The numbers stuff can be overwhelming - but it doesn’t have to paralyse you and cause stress and anxiety. You don’t have to do all of it by yourself either.
Engaging a good bookkeeper can save you hours of time, and actually take less time than you to get the job done - that’s their craft, just like whatever business you’re running is your craft.
You should also choose an Accountant with care. One that will help you run your business from a Management point of view, so you can understand your monthly profits/losses, rather than just for Compliance (submitting your Business Activity Statements (BAS), Business Income Tax Returns and Fringe Benefits Tax Returns).
A Bookkeeper is someone who inputs your daily financial transactions into a computer program – for example Xero or MYOB. Some examples of transactions are: purchases, receipts, sales, payments and payroll.
They basically handle most of the data entry and data management, including reconciling your bank accounts and BAS. But, just because you have a bookkeeper, it doesn’t mean you can stick your head in the sand when it comes to dealing with your business money. You need to look at your numbers and pay attention to them. That way you can make smarter decisions.
An Accountant is responsible for interpreting, classifying, analysing, reporting and summarising financial data. An Accountant should be able to tell you not only what has happened, but why it happened and the outcome and its effect. More importantly, an Accountant should be forward looking and strategic and help you plan and achieve the results you want.
Your world changes when you understand the numbers in your business. It’s so much easier to:
If nothing else, ensure you know what these three numbers are for your business on a monthly basis:
Revenue ($) – represents Sale of Products and Services - in service-based businesses this may be Consultancy Fees or Labour charged and is represented in dollars.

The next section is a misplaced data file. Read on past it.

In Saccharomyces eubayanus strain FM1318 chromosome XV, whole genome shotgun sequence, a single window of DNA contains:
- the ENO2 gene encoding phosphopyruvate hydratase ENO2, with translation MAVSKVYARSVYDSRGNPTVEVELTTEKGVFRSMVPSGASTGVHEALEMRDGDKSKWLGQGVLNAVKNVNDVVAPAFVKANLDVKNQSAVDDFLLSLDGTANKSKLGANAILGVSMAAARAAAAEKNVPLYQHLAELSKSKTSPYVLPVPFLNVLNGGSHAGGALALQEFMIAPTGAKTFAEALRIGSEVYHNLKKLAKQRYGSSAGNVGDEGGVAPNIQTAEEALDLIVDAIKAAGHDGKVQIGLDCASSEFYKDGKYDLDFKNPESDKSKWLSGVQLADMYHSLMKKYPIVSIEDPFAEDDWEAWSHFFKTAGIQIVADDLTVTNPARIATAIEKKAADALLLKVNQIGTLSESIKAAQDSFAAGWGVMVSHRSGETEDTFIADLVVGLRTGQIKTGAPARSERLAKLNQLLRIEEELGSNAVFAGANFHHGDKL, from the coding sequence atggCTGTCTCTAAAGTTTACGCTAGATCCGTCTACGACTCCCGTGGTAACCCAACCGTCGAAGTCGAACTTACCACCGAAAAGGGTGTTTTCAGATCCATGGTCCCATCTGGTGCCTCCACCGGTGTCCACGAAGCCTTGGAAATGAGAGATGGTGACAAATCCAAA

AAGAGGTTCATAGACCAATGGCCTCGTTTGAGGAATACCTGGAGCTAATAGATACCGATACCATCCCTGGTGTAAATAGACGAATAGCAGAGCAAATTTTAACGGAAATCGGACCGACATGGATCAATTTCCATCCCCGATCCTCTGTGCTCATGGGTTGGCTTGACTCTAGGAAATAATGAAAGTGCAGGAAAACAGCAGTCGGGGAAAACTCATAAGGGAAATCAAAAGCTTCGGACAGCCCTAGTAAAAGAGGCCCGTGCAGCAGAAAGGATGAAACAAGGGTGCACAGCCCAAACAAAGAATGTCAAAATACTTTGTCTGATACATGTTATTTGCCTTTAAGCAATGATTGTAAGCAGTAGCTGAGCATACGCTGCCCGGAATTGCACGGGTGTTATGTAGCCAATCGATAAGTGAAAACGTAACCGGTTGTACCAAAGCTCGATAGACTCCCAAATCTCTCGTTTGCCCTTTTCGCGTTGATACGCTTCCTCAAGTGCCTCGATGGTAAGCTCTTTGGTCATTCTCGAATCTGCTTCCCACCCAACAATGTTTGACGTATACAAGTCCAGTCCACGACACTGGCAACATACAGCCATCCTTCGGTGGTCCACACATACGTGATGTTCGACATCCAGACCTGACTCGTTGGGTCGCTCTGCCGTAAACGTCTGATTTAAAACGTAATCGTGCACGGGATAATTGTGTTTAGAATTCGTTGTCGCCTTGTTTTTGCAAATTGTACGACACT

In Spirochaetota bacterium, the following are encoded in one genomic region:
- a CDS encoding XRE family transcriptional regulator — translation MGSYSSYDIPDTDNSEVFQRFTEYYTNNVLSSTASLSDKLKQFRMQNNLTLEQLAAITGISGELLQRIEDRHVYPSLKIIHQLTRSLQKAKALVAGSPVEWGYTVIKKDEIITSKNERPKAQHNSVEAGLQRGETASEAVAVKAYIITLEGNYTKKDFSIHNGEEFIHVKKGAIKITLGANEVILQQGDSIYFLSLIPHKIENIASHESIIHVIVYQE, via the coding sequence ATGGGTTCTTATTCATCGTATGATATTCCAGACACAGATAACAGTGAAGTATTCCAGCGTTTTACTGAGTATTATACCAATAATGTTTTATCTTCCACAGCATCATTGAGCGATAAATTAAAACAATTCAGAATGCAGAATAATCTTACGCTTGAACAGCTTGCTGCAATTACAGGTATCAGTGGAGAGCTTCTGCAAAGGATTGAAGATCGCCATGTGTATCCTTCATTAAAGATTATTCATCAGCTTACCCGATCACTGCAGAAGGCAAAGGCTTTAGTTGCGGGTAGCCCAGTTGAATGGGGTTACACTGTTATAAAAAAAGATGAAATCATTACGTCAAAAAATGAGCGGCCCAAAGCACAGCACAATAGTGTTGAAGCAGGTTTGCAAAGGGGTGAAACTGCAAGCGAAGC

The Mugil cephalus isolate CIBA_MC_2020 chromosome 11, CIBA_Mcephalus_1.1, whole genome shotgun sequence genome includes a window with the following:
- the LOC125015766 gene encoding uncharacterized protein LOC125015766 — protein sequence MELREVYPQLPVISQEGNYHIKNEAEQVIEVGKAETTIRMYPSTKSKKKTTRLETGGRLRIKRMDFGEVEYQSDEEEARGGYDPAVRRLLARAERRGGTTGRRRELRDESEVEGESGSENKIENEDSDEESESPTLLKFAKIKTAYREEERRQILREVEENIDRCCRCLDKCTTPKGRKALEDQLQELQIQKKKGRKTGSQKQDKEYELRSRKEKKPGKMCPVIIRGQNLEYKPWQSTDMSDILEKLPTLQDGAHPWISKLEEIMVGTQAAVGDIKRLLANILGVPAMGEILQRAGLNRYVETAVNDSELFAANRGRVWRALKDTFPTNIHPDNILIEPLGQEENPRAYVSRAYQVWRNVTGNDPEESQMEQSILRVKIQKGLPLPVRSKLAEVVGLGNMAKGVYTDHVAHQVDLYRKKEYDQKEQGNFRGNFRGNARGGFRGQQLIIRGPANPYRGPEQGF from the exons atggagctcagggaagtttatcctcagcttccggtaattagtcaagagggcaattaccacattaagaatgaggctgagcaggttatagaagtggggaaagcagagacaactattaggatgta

You really should know what your Revenue is on a daily basis, so you can make adjustments throughout the month to ensure to reach your monthly Revenue goal.
Gross Profit ($) - represented by Revenue less Cost of Goods Sold (COGS). In a product-based business, COGS is the cost of the product and the cost of any transformation to the product (including direct labour costs) to prepare it for sale. In a service-based business, COGS would be the cost of the hours charged out as Consultancy or Labour fees.
Gross Profit Margin (%) - is Gross Profit divided by Revenue multiplied by 100 (expressed as a percentage). This is the percentage of money that the company makes from selling goods or services after subtracting the costs of producing them.
Net Profit ($) – Gross Margin less Overhead Costs, expressed in dollars. This is the final amount left after all costs have been deducted from Revenue.
Net Profit Margin (%) – Net Profit divided by Revenue multiplied by 100 (expressed as a percentage). The Net Profit Margin measures how much out of every dollar of sales a company actually keeps in earnings.
Calculating these numbers on a monthly basis is a great start to knowing your numbers! Track these numbers from month to month and implement corrective actions when the numbers are heading in the wrong direction. If they are continually heading in the right direction (ie. higher), pay attention to what you are doing to generate these results, and do more of it!
You should also Benchmark these numbers against other businesses in the same industry to work out how you are tracking in general. If your numbers are well below that of your peers, you must be doing something wrong. Once you understand this, corrective action can be taken.
With business and finance “What You Measure Grows”, so keep measuring and growing your Revenue, Gross Profit Margin and Net Profit Margin.By Joanne Jarvie